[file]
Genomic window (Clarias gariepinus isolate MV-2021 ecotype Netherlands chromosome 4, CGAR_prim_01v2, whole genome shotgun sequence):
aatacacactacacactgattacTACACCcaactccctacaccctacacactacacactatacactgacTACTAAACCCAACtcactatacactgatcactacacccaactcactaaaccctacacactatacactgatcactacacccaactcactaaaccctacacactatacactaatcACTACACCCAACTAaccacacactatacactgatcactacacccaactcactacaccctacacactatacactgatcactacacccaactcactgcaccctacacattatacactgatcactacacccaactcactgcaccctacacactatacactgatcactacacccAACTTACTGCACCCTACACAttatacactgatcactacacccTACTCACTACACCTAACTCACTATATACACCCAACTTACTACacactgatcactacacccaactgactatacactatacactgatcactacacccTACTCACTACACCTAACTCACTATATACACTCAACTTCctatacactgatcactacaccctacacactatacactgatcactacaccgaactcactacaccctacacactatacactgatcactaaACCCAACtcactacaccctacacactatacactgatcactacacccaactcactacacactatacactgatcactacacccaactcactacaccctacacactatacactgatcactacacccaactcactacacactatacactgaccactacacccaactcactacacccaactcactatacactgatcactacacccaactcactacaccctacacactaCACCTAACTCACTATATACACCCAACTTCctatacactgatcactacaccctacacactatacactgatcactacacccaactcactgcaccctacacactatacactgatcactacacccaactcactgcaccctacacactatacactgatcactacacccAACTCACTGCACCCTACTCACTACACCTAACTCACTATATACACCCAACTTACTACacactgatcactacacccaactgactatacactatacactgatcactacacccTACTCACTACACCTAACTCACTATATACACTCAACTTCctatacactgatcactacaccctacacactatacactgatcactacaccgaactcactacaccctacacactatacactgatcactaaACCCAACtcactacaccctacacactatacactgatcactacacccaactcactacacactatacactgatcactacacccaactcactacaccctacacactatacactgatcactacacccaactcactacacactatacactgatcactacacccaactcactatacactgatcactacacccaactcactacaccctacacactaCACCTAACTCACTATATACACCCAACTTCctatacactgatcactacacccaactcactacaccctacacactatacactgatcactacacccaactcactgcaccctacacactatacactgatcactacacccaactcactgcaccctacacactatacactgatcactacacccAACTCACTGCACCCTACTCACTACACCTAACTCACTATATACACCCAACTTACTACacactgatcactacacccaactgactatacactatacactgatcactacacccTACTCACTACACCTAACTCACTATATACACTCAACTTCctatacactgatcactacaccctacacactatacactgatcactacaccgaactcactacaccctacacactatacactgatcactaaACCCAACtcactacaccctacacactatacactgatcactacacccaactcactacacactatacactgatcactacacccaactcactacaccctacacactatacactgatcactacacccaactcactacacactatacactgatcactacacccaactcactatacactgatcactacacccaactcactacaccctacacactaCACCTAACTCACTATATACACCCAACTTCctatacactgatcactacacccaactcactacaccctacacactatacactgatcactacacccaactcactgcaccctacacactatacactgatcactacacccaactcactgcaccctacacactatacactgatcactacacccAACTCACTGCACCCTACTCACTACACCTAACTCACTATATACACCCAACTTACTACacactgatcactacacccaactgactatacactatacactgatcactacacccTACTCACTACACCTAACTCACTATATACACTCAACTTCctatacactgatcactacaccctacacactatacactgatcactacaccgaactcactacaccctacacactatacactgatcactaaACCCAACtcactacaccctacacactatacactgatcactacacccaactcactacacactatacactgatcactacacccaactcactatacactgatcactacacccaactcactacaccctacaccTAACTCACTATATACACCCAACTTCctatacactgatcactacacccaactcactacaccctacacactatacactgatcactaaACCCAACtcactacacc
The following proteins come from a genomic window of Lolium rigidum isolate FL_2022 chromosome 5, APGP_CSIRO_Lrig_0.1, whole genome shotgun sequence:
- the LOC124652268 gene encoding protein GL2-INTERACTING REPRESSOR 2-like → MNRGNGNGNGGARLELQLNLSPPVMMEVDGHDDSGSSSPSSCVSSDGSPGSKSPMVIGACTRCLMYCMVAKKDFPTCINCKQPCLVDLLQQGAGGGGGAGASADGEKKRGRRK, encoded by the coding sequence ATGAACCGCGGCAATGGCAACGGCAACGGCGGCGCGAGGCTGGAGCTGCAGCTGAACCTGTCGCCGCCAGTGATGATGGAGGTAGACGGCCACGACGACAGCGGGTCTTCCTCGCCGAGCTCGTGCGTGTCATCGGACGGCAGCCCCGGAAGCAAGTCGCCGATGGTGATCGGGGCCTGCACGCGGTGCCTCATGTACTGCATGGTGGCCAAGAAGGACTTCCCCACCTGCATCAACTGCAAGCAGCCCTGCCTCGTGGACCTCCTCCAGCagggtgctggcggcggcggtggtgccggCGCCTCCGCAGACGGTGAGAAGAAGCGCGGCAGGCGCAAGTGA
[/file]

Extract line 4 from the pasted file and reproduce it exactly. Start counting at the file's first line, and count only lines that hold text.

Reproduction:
- the LOC124652268 gene encoding protein GL2-INTERACTING REPRESSOR 2-like → MNRGNGNGNGGARLELQLNLSPPVMMEVDGHDDSGSSSPSSCVSSDGSPGSKSPMVIGACTRCLMYCMVAKKDFPTCINCKQPCLVDLLQQGAGGGGGAGASADGEKKRGRRK, encoded by the coding sequence ATGAACCGCGGCAATGGCAACGGCAACGGCGGCGCGAGGCTGGAGCTGCAGCTGAACCTGTCGCCGCCAGTGATGATGGAGGTAGACGGCCACGACGACAGCGGGTCTTCCTCGCCGAGCTCGTGCGTGTCATCGGACGGCAGCCCCGGAAGCAAGTCGCCGATGGTGATCGGGGCCTGCACGCGGTGCCTCATGTACTGCATGGTGGCCAAGAAGGACTTCCCCACCTGCATCAACTGCAAGCAGCCCTGCCTCGTGGACCTCCTCCAGCagggtgctggcggcggcggtggtgccggCGCCTCCGCAGACGGTGAGAAGAAGCGCGGCAGGCGCAAGTGA